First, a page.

When Georgie wrote on her twin sister’s wedding poster last weekend that “a life without love is a life half-lived,” I asked who had said that, figuring the reply would be Ovid, or Dante, or Calvin Coolidge, but her smiling answer was that the quote had come from the movie “Strictly Ballroom.”
That put me on the spot, for when it came to us Mary had demurred, assuming that I, being “a writer,” would know just the right words that ought to be inscribed to the young couple on our behalf — wise, pithy, unforgettable.
Panicking, I, who have lately been likening myself in lighthearted conversations with my wife to Keats’s “immortal bird,” lurched like a beheaded chicken in the general direction of a computer in the well-padded office with a pen and some crumbled paper in hand to summon up on Google “Ode to a Nightingale.”
Now, you know, this ode is not entirely about untrammeled ecstasy — the poet at one point, in the bower, finds himself “half in love with easeful Death,” and at another observes that merely to be conscious is “to be full of sorrow.” But I was on a mission — a wedding is not a time for such temporizing — and Keats’s nightingale is indeed joyous, singing of summer “in full-throated ease.”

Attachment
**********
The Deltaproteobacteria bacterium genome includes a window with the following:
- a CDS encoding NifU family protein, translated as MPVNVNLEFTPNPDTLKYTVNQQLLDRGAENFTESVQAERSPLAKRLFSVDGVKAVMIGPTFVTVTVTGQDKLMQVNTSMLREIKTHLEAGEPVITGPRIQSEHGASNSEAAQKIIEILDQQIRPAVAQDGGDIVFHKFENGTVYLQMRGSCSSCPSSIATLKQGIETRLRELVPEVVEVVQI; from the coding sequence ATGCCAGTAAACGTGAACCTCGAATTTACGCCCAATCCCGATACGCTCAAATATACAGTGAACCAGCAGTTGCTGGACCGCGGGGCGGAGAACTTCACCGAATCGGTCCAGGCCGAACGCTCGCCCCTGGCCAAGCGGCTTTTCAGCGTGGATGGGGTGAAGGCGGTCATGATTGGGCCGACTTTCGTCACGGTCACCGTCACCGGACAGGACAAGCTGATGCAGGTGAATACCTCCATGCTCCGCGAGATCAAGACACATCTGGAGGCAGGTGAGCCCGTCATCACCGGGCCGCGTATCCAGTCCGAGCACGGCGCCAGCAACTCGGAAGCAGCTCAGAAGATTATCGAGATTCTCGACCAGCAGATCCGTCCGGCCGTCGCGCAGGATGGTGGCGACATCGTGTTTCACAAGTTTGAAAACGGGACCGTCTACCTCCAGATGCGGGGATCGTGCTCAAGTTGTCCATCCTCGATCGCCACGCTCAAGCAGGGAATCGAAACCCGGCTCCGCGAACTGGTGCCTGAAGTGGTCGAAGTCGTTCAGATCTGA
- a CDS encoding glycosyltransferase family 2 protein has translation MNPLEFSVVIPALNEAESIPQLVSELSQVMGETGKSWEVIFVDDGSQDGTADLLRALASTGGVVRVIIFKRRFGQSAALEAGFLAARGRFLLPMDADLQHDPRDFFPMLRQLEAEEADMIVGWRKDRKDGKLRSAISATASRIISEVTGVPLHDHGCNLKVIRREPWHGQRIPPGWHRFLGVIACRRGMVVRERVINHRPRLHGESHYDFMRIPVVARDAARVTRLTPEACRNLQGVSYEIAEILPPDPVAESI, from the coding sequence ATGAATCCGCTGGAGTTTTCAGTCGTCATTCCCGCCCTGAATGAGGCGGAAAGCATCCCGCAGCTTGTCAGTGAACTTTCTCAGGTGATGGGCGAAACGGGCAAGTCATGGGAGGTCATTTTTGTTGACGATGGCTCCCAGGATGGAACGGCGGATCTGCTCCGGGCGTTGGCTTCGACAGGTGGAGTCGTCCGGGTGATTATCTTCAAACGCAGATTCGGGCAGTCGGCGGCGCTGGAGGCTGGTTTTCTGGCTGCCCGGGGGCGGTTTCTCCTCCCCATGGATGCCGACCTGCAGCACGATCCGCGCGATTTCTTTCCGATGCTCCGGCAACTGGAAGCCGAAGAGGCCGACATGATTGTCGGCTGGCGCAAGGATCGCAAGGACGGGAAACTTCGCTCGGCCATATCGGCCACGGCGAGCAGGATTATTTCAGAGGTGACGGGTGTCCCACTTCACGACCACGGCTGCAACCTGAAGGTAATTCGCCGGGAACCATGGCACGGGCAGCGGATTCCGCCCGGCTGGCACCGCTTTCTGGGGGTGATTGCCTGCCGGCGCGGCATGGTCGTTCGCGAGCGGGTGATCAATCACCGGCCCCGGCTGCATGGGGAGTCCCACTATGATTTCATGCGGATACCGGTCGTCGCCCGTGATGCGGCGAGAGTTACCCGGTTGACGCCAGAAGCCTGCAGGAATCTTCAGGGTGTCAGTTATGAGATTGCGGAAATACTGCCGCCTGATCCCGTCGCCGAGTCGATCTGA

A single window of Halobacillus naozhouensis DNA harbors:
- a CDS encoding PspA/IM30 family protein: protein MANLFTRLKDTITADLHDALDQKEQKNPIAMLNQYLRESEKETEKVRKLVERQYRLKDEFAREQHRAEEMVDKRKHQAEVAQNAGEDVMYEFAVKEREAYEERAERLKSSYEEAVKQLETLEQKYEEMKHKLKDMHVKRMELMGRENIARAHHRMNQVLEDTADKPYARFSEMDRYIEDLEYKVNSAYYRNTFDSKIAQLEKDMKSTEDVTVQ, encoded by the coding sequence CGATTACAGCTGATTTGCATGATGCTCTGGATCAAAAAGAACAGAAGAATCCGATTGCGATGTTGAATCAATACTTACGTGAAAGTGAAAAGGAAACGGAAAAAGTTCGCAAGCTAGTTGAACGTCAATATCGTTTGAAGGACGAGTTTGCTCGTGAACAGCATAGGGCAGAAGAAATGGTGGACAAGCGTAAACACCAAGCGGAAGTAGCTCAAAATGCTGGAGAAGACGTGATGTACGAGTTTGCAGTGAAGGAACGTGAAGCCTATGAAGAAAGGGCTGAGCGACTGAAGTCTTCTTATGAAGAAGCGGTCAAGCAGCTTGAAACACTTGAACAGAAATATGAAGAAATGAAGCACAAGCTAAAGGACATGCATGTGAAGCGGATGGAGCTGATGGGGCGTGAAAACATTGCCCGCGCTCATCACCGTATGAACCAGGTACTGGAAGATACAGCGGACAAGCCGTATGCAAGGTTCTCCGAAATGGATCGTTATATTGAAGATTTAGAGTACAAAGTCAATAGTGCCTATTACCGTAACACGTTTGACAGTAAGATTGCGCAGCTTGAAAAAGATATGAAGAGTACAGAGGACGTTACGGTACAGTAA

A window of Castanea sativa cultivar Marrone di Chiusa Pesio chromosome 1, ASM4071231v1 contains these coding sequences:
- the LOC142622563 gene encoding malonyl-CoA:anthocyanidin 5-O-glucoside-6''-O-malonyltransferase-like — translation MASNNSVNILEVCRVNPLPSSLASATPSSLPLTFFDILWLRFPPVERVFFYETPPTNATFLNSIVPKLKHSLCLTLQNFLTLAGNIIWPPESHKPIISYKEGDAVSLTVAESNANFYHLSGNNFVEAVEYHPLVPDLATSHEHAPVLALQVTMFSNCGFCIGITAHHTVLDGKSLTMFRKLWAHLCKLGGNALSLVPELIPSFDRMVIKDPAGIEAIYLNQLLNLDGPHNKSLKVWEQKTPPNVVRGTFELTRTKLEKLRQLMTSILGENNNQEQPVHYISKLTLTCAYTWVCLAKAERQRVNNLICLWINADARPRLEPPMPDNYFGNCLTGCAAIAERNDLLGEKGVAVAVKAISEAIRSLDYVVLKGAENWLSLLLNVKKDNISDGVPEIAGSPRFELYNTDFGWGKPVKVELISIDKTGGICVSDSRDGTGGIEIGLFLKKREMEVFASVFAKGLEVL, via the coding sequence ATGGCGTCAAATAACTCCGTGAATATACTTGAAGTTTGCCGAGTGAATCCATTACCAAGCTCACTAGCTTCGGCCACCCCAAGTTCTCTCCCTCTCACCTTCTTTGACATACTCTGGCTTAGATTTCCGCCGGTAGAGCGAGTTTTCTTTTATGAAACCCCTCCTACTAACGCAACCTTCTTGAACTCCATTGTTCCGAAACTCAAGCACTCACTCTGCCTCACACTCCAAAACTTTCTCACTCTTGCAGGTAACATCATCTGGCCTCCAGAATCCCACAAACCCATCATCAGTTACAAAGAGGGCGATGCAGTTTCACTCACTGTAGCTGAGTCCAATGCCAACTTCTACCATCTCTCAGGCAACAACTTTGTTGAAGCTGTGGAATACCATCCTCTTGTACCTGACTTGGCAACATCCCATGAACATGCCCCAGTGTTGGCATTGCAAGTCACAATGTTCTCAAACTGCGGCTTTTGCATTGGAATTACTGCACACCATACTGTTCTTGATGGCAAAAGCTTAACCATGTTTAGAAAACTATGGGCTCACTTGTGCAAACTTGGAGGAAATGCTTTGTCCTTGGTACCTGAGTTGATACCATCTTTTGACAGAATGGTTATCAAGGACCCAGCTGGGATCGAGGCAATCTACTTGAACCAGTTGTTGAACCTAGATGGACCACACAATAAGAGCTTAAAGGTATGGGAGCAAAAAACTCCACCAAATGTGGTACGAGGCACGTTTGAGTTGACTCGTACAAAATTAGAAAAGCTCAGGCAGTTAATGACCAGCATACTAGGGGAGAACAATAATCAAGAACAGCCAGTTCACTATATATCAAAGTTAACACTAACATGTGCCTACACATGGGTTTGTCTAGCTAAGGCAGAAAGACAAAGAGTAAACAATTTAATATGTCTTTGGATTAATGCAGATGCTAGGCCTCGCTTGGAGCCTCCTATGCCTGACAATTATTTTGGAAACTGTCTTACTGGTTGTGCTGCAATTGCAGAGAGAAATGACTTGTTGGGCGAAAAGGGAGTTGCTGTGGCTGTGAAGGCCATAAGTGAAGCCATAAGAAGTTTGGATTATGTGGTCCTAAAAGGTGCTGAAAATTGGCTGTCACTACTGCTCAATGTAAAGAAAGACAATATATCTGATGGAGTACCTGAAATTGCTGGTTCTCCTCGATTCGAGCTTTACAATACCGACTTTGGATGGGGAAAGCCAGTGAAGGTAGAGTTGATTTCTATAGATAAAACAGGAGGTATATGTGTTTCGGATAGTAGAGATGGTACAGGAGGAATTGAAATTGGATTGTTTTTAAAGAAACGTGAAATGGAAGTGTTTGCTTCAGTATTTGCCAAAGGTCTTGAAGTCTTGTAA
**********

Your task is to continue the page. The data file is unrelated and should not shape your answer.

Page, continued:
Full-throated ease. I would use that.
“. . . It is with full-throated ease that Mary and I. . . .” But what could follow the immortal bird? Ah, the Immortal Bard!
Before you could say the Earl of Southampton, I had brought up on the screen Sonnet 18, which begins with the poet asking whether he should compare the Young Man “to a summer’s day.”
I read on. . . . “But thy eternal summer shall not fade. . . .” That, of course, is what we wished for Johnna and Wally on that happy day in Palm Springs; that their eternal summer should not fade, although it was spring and although our lease was only for a week.
And so I wrote: “It is with full-throated ease, Johnna and Wally, that on this blessed spring day we wish you an eternal summer that shall not fade.”
“How’s that?” I said to Mary a few moments later.
“Would you write it then? Your handwriting’s much better than mine.”
It was only after she’d done so that I confessed I’d largely lifted from Keats and Shakespeare, adding that I trusted she agreed that my lifting had been uplifting.